Ceslaus

From Wikipedia, the free encyclopedia
Jump to: navigation, search
Blessed Ceslaus, O.P.
Czeslaw Odrowaz.jpg
Born c. 1184
Kamien, Silesia, Poland
Died 1242
Breslau, Poland
Honored in
Roman Catholic Church
Beatified 1713 by Pope Clement XI
Feast 16 July

Blessed Ceslaus, O.P., (Polish: Czesław) (c. 1184 – c. 1242) was born in Kamień Śląski (Gross Stein) in Silesia, Poland, of the noble family of Odrowąż, and was a relative, possibly the brother, of Saint Hyacinth. Having studied philosophy at Prague, he pursued his theological and juridical studies at the University of Bologna, after which he returned to Cracow, where he held the office of canon and custodian of the church of Sandomir.

About 1218 he accompanied his uncle Ivo, Bishop of Cracow, to Rome. Hearing of the great sanctity of Saint Dominic, who had recently been attributed the miracle of resuscitating the nephew of Cardinal Stefano di Fossa Nova who had been killed in a fall from his horse,[1][2] Ceslaus, together with St. Hyacinth, sought admission into the Order of Friars Preachers.

In 1219 Pope Honorius III invited Saint Dominic and his companions to taken up residence at the ancient Roman basilica of Santa Sabina, which they did by early 1220. Hyacinth and Ceslaus along with their companions Herman and Henry were among the first to enter the studium of the Dominican Order at Rome out of which would grow the 16th-century College of Saint Thomas at Santa Maria sopra Minerva and the Pontifical University of Saint Thomas Aquinas, Angelicum in the 20th century. After and abbreviated novitiate Ceslaus, Hyacinth and their companions received the religious habit of the Order from St. Dominic himself in 1220.[3]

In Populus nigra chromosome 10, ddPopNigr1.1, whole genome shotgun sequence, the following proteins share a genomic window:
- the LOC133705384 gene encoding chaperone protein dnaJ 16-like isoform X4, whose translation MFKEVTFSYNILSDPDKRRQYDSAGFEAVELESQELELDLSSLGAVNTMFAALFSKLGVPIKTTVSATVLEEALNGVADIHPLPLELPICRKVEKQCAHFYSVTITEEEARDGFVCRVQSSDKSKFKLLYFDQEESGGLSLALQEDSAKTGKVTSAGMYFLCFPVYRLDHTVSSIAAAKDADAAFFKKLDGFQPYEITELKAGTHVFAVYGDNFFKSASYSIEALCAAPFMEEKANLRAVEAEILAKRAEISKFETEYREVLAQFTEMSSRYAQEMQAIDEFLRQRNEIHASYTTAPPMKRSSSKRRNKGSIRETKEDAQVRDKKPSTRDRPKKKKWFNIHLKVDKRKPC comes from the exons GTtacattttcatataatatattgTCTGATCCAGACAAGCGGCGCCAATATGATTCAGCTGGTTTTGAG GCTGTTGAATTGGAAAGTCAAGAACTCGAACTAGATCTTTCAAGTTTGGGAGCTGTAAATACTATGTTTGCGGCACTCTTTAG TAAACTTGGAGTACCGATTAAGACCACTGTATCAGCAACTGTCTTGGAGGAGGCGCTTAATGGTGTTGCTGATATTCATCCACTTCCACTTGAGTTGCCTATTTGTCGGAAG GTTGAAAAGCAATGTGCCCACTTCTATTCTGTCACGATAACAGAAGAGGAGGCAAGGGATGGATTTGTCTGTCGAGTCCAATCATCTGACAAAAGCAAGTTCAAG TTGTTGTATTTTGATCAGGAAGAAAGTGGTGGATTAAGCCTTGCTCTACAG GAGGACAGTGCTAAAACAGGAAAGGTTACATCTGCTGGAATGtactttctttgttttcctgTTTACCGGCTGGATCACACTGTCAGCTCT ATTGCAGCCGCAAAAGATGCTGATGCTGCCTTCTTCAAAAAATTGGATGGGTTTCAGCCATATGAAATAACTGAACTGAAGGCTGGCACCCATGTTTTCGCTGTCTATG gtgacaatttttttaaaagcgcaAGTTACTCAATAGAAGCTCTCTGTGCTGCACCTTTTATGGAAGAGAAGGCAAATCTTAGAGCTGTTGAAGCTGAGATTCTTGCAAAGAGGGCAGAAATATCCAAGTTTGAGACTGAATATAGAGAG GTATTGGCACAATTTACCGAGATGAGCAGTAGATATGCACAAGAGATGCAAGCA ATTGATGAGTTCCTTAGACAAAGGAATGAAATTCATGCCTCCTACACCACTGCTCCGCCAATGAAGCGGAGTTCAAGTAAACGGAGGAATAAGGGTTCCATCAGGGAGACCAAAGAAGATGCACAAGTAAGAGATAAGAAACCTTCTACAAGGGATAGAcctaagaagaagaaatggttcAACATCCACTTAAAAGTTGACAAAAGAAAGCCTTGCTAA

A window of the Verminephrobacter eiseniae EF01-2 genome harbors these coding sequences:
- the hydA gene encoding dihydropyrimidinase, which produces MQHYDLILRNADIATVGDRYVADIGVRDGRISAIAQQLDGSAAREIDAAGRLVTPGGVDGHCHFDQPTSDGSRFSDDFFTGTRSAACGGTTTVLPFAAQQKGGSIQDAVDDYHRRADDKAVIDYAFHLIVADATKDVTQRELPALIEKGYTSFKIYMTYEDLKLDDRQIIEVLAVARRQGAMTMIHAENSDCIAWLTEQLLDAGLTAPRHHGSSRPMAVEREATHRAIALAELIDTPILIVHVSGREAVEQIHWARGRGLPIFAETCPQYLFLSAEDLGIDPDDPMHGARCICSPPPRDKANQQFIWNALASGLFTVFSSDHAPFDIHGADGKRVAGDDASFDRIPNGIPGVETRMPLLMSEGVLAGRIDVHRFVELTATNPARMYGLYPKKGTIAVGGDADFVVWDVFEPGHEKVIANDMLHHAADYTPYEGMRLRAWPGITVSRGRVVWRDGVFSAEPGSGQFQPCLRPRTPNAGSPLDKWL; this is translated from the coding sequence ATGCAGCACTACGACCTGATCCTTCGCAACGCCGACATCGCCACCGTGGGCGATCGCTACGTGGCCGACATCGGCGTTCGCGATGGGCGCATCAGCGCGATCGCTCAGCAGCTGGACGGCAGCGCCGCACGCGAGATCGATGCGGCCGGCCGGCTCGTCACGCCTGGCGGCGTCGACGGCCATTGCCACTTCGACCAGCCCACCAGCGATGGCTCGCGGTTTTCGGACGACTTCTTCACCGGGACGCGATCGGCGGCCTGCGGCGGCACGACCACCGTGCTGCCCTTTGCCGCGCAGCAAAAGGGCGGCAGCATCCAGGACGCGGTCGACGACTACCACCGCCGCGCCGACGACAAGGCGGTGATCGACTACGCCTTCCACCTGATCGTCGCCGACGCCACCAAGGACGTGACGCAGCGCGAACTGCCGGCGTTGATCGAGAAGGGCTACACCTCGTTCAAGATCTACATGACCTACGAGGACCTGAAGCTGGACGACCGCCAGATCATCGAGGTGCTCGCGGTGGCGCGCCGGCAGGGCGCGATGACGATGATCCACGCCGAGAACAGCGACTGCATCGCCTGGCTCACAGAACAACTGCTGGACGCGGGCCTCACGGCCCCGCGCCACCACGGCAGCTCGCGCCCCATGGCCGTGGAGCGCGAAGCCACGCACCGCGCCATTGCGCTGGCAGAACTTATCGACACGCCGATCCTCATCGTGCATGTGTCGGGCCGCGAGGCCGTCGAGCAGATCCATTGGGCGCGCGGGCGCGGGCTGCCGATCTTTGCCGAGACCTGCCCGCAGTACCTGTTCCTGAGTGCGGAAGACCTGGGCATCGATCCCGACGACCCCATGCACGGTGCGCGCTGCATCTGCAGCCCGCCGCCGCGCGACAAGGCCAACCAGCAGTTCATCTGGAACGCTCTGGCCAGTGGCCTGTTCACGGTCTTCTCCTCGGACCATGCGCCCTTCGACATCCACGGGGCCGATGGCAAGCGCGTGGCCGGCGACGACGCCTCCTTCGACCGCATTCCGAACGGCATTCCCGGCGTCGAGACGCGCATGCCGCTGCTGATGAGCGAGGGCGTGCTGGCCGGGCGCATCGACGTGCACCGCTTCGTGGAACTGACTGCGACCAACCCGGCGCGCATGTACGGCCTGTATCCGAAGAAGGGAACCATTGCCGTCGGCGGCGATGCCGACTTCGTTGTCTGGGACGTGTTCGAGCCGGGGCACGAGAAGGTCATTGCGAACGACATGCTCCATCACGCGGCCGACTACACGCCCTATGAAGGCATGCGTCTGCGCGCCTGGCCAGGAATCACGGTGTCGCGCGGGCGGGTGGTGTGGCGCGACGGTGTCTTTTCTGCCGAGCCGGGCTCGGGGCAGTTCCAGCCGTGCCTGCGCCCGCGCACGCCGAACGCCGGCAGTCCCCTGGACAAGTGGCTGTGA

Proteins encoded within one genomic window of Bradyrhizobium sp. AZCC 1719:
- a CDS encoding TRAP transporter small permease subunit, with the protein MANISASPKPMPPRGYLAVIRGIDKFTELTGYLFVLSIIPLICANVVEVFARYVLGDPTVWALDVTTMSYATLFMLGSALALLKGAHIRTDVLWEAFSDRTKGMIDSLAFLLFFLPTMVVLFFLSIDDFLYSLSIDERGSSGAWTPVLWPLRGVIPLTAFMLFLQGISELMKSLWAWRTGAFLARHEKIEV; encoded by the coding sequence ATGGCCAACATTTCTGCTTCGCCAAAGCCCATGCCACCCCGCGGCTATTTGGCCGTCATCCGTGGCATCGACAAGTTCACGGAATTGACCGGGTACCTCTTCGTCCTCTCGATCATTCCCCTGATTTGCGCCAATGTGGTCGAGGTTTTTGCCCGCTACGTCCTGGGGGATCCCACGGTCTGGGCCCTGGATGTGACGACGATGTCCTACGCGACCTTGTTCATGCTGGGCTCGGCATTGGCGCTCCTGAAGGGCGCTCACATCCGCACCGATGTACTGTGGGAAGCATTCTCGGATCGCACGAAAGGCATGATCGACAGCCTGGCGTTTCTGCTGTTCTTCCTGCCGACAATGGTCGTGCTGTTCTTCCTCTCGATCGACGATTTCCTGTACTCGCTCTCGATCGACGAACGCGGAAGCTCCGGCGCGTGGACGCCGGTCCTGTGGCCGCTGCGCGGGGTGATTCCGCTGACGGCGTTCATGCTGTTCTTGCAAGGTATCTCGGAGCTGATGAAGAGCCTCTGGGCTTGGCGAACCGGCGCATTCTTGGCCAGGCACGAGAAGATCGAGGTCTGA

Their novitiate completed, St. Dominic sent the young friars back as missionaries to their own country. Establishing a friary at Friesach in Austria, they proceeded to Cracow whence Ceslaus was sent by St. Hyacinth to Prague, the metropolis of Bohemia.

Labouring with much fruit throughout the Diocese of Prague, Ceslaus went to Wrocław, where he founded a large priory, and then extended his apostolic labours over a vast territory, embracing Bohemia, Poland, Pomerania, and Saxony.

Sometime after the death of St. Hyacinth he was chosen the Provincial Superior for Poland. Whilst he was superior of the convent of Wrocław all Poland was threatened by the Mongols. The city of Wrocław being besieged, the people sought the aid of Blessed Ceslaus, who by his prayers miraculously averted the impending calamity. Four persons are said to have been raised to life by him. He died at Wrocław.

The tomb of Bl. Ceslaus, Wrocław, Poland
Warsaw, All Saints Church

Having always been venerated as a blessed, his cult was finally confirmed by Pope Clement XI in 1713. His feast is celebrated throughout the Dominican Order on 16 July.

His head has been recently reconstructed from his (alleged) skull.

References[edit]

Notes[edit]

External links[edit]

 This article incorporates text from a publication now in the public domainHerbermann, Charles, ed. (1913). Catholic Encyclopedia. Robert Appleton Company.